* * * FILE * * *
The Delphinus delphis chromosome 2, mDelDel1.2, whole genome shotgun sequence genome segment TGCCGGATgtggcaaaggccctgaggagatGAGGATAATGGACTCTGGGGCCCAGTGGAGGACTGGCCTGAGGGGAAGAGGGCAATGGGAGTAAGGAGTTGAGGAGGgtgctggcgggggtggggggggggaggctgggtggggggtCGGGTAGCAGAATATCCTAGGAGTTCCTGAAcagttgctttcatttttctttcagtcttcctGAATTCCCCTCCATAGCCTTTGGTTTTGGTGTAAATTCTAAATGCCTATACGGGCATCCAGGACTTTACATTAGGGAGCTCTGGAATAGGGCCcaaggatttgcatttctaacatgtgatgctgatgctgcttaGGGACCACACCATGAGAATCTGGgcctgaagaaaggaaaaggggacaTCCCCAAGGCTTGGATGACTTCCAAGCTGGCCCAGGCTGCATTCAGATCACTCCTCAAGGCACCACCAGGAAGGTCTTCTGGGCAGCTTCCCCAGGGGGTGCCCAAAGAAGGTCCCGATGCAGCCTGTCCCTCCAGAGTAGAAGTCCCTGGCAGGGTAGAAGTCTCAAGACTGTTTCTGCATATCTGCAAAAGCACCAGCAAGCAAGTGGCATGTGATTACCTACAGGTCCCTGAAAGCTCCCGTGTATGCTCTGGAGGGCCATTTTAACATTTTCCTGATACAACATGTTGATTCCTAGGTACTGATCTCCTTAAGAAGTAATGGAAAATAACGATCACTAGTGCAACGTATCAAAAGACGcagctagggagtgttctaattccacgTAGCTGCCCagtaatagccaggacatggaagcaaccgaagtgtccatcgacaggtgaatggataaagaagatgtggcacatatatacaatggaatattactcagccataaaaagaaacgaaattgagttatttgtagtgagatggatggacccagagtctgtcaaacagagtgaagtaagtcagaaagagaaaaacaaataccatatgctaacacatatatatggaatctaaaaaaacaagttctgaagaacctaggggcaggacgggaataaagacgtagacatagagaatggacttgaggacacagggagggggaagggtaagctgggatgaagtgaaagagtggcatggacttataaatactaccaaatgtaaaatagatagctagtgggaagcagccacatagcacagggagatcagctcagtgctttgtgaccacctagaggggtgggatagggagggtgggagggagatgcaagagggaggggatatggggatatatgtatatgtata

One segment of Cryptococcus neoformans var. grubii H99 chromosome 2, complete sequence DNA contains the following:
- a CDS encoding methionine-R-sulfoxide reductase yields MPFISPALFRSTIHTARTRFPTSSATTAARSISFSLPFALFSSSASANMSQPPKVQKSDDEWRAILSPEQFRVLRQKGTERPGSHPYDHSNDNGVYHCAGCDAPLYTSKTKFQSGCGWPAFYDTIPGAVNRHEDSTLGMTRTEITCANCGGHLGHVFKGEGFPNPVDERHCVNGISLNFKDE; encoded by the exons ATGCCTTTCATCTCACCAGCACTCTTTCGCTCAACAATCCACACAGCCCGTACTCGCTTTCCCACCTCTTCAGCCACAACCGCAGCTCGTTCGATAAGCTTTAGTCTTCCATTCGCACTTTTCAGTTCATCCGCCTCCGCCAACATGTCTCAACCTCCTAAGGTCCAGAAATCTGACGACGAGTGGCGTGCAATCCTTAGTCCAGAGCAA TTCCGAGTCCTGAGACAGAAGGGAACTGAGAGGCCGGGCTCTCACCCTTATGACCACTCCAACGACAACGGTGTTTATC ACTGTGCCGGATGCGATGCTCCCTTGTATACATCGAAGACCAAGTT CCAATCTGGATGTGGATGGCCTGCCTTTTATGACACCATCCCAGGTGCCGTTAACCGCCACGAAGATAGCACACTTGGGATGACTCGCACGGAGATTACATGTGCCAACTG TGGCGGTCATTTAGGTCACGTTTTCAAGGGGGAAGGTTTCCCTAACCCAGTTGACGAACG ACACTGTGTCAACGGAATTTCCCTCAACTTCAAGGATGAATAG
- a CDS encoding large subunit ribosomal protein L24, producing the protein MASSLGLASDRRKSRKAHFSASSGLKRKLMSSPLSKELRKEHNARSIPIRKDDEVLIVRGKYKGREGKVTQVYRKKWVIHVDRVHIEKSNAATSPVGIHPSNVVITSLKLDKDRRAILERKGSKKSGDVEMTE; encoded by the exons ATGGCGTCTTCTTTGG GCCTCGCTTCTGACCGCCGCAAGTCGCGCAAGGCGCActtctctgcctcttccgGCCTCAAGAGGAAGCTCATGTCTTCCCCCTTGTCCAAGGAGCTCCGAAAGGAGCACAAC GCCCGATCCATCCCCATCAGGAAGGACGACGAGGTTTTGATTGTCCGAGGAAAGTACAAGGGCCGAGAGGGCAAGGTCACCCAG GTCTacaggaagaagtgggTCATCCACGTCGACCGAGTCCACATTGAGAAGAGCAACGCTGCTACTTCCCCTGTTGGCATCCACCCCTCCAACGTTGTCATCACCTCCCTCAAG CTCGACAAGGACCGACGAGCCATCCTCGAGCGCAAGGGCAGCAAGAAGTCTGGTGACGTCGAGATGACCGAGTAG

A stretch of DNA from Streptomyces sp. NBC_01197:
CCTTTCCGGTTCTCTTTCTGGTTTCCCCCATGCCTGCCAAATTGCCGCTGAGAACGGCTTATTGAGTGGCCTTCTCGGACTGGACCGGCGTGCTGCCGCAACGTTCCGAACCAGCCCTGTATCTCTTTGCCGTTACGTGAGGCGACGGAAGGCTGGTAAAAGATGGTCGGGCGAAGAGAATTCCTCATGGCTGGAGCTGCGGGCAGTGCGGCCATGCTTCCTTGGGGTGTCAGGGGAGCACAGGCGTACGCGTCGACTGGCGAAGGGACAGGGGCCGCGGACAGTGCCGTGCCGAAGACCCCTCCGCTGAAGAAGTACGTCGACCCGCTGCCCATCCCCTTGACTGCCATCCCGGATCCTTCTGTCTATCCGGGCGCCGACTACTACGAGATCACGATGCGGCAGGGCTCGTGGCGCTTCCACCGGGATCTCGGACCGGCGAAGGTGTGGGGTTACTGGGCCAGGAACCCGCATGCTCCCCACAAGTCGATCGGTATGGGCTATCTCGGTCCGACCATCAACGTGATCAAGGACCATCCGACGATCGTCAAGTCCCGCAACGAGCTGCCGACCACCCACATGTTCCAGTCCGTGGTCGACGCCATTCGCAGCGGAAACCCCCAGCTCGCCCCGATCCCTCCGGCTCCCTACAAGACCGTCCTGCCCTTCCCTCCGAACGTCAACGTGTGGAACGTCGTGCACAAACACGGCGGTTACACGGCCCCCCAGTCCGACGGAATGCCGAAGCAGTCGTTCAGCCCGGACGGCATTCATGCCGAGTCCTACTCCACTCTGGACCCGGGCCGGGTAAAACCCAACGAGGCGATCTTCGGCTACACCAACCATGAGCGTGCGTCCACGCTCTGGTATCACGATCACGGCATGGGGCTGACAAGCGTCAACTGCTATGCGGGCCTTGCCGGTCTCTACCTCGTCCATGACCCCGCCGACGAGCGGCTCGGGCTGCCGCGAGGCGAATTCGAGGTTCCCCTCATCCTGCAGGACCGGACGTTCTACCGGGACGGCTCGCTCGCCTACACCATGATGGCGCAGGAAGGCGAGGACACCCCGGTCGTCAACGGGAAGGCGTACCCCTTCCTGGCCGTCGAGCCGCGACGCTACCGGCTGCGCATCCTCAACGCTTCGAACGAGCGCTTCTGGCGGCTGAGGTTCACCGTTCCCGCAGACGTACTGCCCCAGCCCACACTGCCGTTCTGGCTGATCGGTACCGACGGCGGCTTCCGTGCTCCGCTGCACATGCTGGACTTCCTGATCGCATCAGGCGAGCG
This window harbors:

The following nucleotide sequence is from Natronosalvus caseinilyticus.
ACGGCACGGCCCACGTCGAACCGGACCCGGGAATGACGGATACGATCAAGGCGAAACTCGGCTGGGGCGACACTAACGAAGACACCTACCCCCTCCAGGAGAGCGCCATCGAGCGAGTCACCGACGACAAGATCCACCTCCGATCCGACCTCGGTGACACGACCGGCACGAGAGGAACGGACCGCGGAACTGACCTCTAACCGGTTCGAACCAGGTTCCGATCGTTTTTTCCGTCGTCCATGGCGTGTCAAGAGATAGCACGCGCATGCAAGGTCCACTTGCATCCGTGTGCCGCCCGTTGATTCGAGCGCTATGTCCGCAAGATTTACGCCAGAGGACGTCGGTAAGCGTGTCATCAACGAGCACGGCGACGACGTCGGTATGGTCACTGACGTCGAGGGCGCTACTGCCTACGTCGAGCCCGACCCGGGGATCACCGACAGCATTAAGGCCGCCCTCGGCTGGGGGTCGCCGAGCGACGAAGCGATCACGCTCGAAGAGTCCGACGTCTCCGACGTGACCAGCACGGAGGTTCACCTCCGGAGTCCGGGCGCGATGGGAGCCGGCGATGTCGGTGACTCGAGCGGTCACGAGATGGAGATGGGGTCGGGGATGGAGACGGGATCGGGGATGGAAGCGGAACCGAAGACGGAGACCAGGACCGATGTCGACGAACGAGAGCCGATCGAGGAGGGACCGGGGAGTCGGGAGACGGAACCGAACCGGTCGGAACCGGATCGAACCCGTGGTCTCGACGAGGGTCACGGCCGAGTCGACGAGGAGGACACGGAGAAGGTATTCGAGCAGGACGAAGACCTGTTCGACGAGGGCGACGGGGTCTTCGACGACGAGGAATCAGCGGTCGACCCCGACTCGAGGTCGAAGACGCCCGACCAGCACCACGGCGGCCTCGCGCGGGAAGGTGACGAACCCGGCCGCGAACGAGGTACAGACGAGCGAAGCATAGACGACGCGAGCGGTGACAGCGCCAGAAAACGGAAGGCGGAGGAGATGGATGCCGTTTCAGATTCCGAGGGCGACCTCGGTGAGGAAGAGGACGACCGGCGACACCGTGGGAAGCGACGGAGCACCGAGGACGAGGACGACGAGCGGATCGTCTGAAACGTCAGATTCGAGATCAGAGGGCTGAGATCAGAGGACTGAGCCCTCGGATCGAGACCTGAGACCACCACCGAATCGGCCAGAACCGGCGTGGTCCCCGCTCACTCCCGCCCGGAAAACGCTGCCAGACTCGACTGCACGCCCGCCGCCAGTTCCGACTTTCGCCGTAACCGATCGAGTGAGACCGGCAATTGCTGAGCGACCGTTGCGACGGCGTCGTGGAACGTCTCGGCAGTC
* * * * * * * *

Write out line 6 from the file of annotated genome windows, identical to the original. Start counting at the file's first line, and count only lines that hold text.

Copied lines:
CCTTTCCGGTTCTCTTTCTGGTTTCCCCCATGCCTGCCAAATTGCCGCTGAGAACGGCTTATTGAGTGGCCTTCTCGGACTGGACCGGCGTGCTGCCGCAACGTTCCGAACCAGCCCTGTATCTCTTTGCCGTTACGTGAGGCGACGGAAGGCTGGTAAAAGATGGTCGGGCGAAGAGAATTCCTCATGGCTGGAGCTGCGGGCAGTGCGGCCATGCTTCCTTGGGGTGTCAGGGGAGCACAGGCGTACGCGTCGACTGGCGAAGGGACAGGGGCCGCGGACAGTGCCGTGCCGAAGACCCCTCCGCTGAAGAAGTACGTCGACCCGCTGCCCATCCCCTTGACTGCCATCCCGGATCCTTCTGTCTATCCGGGCGCCGACTACTACGAGATCACGATGCGGCAGGGCTCGTGGCGCTTCCACCGGGATCTCGGACCGGCGAAGGTGTGGGGTTACTGGGCCAGGAACCCGCATGCTCCCCACAAGTCGATCGGTATGGGCTATCTCGGTCCGACCATCAACGTGATCAAGGACCATCCGACGATCGTCAAGTCCCGCAACGAGCTGCCGACCACCCACATGTTCCAGTCCGTGGTCGACGCCATTCGCAGCGGAAACCCCCAGCTCGCCCCGATCCCTCCGGCTCCCTACAAGACCGTCCTGCCCTTCCCTCCGAACGTCAACGTGTGGAACGTCGTGCACAAACACGGCGGTTACACGGCCCCCCAGTCCGACGGAATGCCGAAGCAGTCGTTCAGCCCGGACGGCATTCATGCCGAGTCCTACTCCACTCTGGACCCGGGCCGGGTAAAACCCAACGAGGCGATCTTCGGCTACACCAACCATGAGCGTGCGTCCACGCTCTGGTATCACGATCACGGCATGGGGCTGACAAGCGTCAACTGCTATGCGGGCCTTGCCGGTCTCTACCTCGTCCATGACCCCGCCGACGAGCGGCTCGGGCTGCCGCGAGGCGAATTCGAGGTTCCCCTCATCCTGCAGGACCGGACGTTCTACCGGGACGGCTCGCTCGCCTACACCATGATGGCGCAGGAAGGCGAGGACACCCCGGTCGTCAACGGGAAGGCGTACCCCTTCCTGGCCGTCGAGCCGCGACGCTACCGGCTGCGCATCCTCAACGCTTCGAACGAGCGCTTCTGGCGGCTGAGGTTCACCGTTCCCGCAGACGTACTGCCCCAGCCCACACTGCCGTTCTGGCTGATCGGTACCGACGGCGGCTTCCGTGCTCCGCTGCACATGCTGGACTTCCTGATCGCATCAGGCGAGCG